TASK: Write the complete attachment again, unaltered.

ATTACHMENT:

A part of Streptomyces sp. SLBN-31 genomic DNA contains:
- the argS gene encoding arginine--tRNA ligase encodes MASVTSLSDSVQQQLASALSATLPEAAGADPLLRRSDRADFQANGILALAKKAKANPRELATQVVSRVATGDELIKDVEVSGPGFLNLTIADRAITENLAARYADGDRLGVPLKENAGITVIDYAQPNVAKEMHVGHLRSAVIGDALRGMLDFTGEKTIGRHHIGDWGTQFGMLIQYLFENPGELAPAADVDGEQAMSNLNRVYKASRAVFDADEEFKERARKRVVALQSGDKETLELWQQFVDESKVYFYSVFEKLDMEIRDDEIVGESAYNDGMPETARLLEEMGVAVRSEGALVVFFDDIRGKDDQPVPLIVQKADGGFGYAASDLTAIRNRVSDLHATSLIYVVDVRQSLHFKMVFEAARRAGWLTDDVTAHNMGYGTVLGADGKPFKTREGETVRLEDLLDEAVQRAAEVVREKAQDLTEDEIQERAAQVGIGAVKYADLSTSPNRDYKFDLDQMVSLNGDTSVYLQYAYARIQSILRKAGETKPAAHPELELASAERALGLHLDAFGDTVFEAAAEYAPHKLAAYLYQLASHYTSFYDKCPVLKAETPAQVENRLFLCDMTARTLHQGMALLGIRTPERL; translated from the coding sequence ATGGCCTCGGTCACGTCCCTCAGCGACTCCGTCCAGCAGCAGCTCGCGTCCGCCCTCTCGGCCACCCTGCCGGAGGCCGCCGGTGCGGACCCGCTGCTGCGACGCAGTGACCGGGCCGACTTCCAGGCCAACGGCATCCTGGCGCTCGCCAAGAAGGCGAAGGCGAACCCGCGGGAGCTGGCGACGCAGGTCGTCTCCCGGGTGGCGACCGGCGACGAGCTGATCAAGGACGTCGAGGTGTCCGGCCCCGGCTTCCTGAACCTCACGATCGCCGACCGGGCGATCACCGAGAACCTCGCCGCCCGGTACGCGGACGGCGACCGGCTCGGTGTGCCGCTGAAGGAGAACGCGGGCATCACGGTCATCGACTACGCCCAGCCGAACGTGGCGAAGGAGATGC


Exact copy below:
A part of Streptomyces sp. SLBN-31 genomic DNA contains:
- the argS gene encoding arginine--tRNA ligase encodes MASVTSLSDSVQQQLASALSATLPEAAGADPLLRRSDRADFQANGILALAKKAKANPRELATQVVSRVATGDELIKDVEVSGPGFLNLTIADRAITENLAARYADGDRLGVPLKENAGITVIDYAQPNVAKEMHVGHLRSAVIGDALRGMLDFTGEKTIGRHHIGDWGTQFGMLIQYLFENPGELAPAADVDGEQAMSNLNRVYKASRAVFDADEEFKERARKRVVALQSGDKETLELWQQFVDESKVYFYSVFEKLDMEIRDDEIVGESAYNDGMPETARLLEEMGVAVRSEGALVVFFDDIRGKDDQPVPLIVQKADGGFGYAASDLTAIRNRVSDLHATSLIYVVDVRQSLHFKMVFEAARRAGWLTDDVTAHNMGYGTVLGADGKPFKTREGETVRLEDLLDEAVQRAAEVVREKAQDLTEDEIQERAAQVGIGAVKYADLSTSPNRDYKFDLDQMVSLNGDTSVYLQYAYARIQSILRKAGETKPAAHPELELASAERALGLHLDAFGDTVFEAAAEYAPHKLAAYLYQLASHYTSFYDKCPVLKAETPAQVENRLFLCDMTARTLHQGMALLGIRTPERL; translated from the coding sequence ATGGCCTCGGTCACGTCCCTCAGCGACTCCGTCCAGCAGCAGCTCGCGTCCGCCCTCTCGGCCACCCTGCCGGAGGCCGCCGGTGCGGACCCGCTGCTGCGACGCAGTGACCGGGCCGACTTCCAGGCCAACGGCATCCTGGCGCTCGCCAAGAAGGCGAAGGCGAACCCGCGGGAGCTGGCGACGCAGGTCGTCTCCCGGGTGGCGACCGGCGACGAGCTGATCAAGGACGTCGAGGTGTCCGGCCCCGGCTTCCTGAACCTCACGATCGCCGACCGGGCGATCACCGAGAACCTCGCCGCCCGGTACGCGGACGGCGACCGGCTCGGTGTGCCGCTGAAGGAGAACGCGGGCATCACGGTCATCGACTACGCCCAGCCGAACGTGGCGAAGGAGATGC